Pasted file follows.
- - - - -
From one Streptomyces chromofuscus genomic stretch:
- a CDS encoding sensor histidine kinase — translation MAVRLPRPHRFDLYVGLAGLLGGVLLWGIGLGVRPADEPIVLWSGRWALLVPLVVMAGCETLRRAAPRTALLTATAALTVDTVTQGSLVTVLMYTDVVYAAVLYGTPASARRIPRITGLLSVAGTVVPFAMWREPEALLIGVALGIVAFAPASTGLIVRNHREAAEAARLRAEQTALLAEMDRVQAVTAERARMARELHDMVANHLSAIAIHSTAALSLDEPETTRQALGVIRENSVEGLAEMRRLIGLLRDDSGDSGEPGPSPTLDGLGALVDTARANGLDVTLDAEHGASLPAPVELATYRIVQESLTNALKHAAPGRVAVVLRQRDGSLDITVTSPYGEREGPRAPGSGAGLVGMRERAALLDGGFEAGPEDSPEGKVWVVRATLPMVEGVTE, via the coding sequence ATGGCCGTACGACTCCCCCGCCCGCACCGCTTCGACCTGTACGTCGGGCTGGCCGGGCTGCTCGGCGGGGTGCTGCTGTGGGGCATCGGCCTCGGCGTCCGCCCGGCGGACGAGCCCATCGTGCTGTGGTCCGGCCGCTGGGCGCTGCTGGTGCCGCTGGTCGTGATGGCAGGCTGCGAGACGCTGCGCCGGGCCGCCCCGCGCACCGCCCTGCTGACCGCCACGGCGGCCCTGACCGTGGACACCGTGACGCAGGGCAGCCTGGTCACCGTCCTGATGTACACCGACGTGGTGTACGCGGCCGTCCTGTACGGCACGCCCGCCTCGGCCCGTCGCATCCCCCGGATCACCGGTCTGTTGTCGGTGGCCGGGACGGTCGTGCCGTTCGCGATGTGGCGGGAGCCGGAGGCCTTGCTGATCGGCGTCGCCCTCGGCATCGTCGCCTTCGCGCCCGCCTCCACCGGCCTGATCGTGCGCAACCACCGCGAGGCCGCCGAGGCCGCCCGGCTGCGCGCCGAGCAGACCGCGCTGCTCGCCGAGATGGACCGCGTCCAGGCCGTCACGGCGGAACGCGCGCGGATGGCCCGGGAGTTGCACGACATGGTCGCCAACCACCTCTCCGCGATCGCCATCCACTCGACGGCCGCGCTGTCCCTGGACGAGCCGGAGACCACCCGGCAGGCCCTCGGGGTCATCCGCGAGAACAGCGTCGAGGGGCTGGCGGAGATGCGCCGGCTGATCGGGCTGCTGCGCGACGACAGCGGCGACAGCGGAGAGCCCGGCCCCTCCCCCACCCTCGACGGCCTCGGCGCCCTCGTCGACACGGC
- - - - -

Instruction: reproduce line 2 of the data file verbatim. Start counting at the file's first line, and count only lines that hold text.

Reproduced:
- a CDS encoding sensor histidine kinase — translation MAVRLPRPHRFDLYVGLAGLLGGVLLWGIGLGVRPADEPIVLWSGRWALLVPLVVMAGCETLRRAAPRTALLTATAALTVDTVTQGSLVTVLMYTDVVYAAVLYGTPASARRIPRITGLLSVAGTVVPFAMWREPEALLIGVALGIVAFAPASTGLIVRNHREAAEAARLRAEQTALLAEMDRVQAVTAERARMARELHDMVANHLSAIAIHSTAALSLDEPETTRQALGVIRENSVEGLAEMRRLIGLLRDDSGDSGEPGPSPTLDGLGALVDTARANGLDVTLDAEHGASLPAPVELATYRIVQESLTNALKHAAPGRVAVVLRQRDGSLDITVTSPYGEREGPRAPGSGAGLVGMRERAALLDGGFEAGPEDSPEGKVWVVRATLPMVEGVTE, via the coding sequence ATGGCCGTACGACTCCCCCGCCCGCACCGCTTCGACCTGTACGTCGGGCTGGCCGGGCTGCTCGGCGGGGTGCTGCTGTGGGGCATCGGCCTCGGCGTCCGCCCGGCGGACGAGCCCATCGTGCTGTGGTCCGGCCGCTGGGCGCTGCTGGTGCCGCTGGTCGTGATGGCAGGCTGCGAGACGCTGCGCCGGGCCGCCCCGCGCACCGCCCTGCTGACCGCCACGGCGGCCCTGACCGTGGACACCGTGACGCAGGGCAGCCTGGTCACCGTCCTGATGTACACCGACGTGGTGTACGCGGCCGTCCTGTACGGCACGCCCGCCTCGGCCCGTCGCATCCCCCGGATCACCGGTCTGTTGTCGGTGGCCGGGACGGTCGTGCCGTTCGCGATGTGGCGGGAGCCGGAGGCCTTGCTGATCGGCGTCGCCCTCGGCATCGTCGCCTTCGCGCCCGCCTCCACCGGCCTGATCGTGCGCAACCACCGCGAGGCCGCCGAGGCCGCCCGGCTGCGCGCCGAGCAGACCGCGCTGCTCGCCGAGATGGACCGCGTCCAGGCCGTCACGGCGGAACGCGCGCGGATGGCCCGGGAGTTGCACGACATGGTCGCCAACCACCTCTCCGCGATCGCCATCCACTCGACGGCCGCGCTGTCCCTGGACGAGCCGGAGACCACCCGGCAGGCCCTCGGGGTCATCCGCGAGAACAGCGTCGAGGGGCTGGCGGAGATGCGCCGGCTGATCGGGCTGCTGCGCGACGACAGCGGCGACAGCGGAGAGCCCGGCCCCTCCCCCACCCTCGACGGCCTCGGCGCCCTCGTCGACACGGC